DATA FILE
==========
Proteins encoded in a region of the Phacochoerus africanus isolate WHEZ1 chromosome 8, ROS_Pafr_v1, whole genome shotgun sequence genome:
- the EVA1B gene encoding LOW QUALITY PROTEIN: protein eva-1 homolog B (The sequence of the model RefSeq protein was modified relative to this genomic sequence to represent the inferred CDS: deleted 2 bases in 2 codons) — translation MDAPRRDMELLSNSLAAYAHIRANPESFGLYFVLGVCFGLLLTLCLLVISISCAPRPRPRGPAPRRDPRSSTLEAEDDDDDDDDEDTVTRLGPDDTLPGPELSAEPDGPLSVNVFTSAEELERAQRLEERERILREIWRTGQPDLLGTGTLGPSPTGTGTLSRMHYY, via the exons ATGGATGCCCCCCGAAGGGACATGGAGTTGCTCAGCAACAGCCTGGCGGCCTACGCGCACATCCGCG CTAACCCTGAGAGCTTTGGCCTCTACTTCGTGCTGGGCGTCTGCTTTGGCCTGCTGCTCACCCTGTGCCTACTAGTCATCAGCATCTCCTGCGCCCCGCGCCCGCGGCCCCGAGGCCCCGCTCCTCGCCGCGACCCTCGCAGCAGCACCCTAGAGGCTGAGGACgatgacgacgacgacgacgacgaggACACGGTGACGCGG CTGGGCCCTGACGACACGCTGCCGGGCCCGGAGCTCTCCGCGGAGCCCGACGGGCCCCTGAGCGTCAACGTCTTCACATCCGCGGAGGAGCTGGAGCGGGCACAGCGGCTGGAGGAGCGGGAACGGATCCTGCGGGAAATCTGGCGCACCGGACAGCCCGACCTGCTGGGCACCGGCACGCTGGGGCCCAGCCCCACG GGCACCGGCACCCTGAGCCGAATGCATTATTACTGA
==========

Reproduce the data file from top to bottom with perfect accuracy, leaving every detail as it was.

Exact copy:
Proteins encoded in a region of the Phacochoerus africanus isolate WHEZ1 chromosome 8, ROS_Pafr_v1, whole genome shotgun sequence genome:
- the EVA1B gene encoding LOW QUALITY PROTEIN: protein eva-1 homolog B (The sequence of the model RefSeq protein was modified relative to this genomic sequence to represent the inferred CDS: deleted 2 bases in 2 codons) — translation MDAPRRDMELLSNSLAAYAHIRANPESFGLYFVLGVCFGLLLTLCLLVISISCAPRPRPRGPAPRRDPRSSTLEAEDDDDDDDDEDTVTRLGPDDTLPGPELSAEPDGPLSVNVFTSAEELERAQRLEERERILREIWRTGQPDLLGTGTLGPSPTGTGTLSRMHYY, via the exons ATGGATGCCCCCCGAAGGGACATGGAGTTGCTCAGCAACAGCCTGGCGGCCTACGCGCACATCCGCG CTAACCCTGAGAGCTTTGGCCTCTACTTCGTGCTGGGCGTCTGCTTTGGCCTGCTGCTCACCCTGTGCCTACTAGTCATCAGCATCTCCTGCGCCCCGCGCCCGCGGCCCCGAGGCCCCGCTCCTCGCCGCGACCCTCGCAGCAGCACCCTAGAGGCTGAGGACgatgacgacgacgacgacgacgaggACACGGTGACGCGG CTGGGCCCTGACGACACGCTGCCGGGCCCGGAGCTCTCCGCGGAGCCCGACGGGCCCCTGAGCGTCAACGTCTTCACATCCGCGGAGGAGCTGGAGCGGGCACAGCGGCTGGAGGAGCGGGAACGGATCCTGCGGGAAATCTGGCGCACCGGACAGCCCGACCTGCTGGGCACCGGCACGCTGGGGCCCAGCCCCACG GGCACCGGCACCCTGAGCCGAATGCATTATTACTGA